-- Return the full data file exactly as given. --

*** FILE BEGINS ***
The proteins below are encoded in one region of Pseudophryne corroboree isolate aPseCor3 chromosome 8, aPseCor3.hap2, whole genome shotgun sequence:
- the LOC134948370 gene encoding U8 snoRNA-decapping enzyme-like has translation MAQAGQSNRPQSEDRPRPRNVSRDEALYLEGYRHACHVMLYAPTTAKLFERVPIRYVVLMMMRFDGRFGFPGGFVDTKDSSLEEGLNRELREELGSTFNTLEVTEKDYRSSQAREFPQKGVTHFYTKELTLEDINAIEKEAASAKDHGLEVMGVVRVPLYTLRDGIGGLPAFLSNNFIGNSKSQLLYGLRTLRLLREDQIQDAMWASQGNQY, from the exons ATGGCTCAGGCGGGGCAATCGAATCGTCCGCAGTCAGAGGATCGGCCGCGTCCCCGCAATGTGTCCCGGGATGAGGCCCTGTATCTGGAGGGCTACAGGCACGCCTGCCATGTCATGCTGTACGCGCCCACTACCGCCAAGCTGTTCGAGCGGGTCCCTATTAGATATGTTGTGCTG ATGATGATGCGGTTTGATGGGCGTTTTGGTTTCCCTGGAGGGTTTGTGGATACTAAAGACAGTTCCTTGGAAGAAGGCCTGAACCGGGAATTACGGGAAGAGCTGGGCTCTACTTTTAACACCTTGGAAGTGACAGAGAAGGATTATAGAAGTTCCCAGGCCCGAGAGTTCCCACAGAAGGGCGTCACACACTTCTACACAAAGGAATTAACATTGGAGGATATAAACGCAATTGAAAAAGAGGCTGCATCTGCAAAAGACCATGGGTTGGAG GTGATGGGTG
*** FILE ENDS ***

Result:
The proteins below are encoded in one region of Pseudophryne corroboree isolate aPseCor3 chromosome 8, aPseCor3.hap2, whole genome shotgun sequence:
- the LOC134948370 gene encoding U8 snoRNA-decapping enzyme-like has translation MAQAGQSNRPQSEDRPRPRNVSRDEALYLEGYRHACHVMLYAPTTAKLFERVPIRYVVLMMMRFDGRFGFPGGFVDTKDSSLEEGLNRELREELGSTFNTLEVTEKDYRSSQAREFPQKGVTHFYTKELTLEDINAIEKEAASAKDHGLEVMGVVRVPLYTLRDGIGGLPAFLSNNFIGNSKSQLLYGLRTLRLLREDQIQDAMWASQGNQY, from the exons ATGGCTCAGGCGGGGCAATCGAATCGTCCGCAGTCAGAGGATCGGCCGCGTCCCCGCAATGTGTCCCGGGATGAGGCCCTGTATCTGGAGGGCTACAGGCACGCCTGCCATGTCATGCTGTACGCGCCCACTACCGCCAAGCTGTTCGAGCGGGTCCCTATTAGATATGTTGTGCTG ATGATGATGCGGTTTGATGGGCGTTTTGGTTTCCCTGGAGGGTTTGTGGATACTAAAGACAGTTCCTTGGAAGAAGGCCTGAACCGGGAATTACGGGAAGAGCTGGGCTCTACTTTTAACACCTTGGAAGTGACAGAGAAGGATTATAGAAGTTCCCAGGCCCGAGAGTTCCCACAGAAGGGCGTCACACACTTCTACACAAAGGAATTAACATTGGAGGATATAAACGCAATTGAAAAAGAGGCTGCATCTGCAAAAGACCATGGGTTGGAG GTGATGGGTG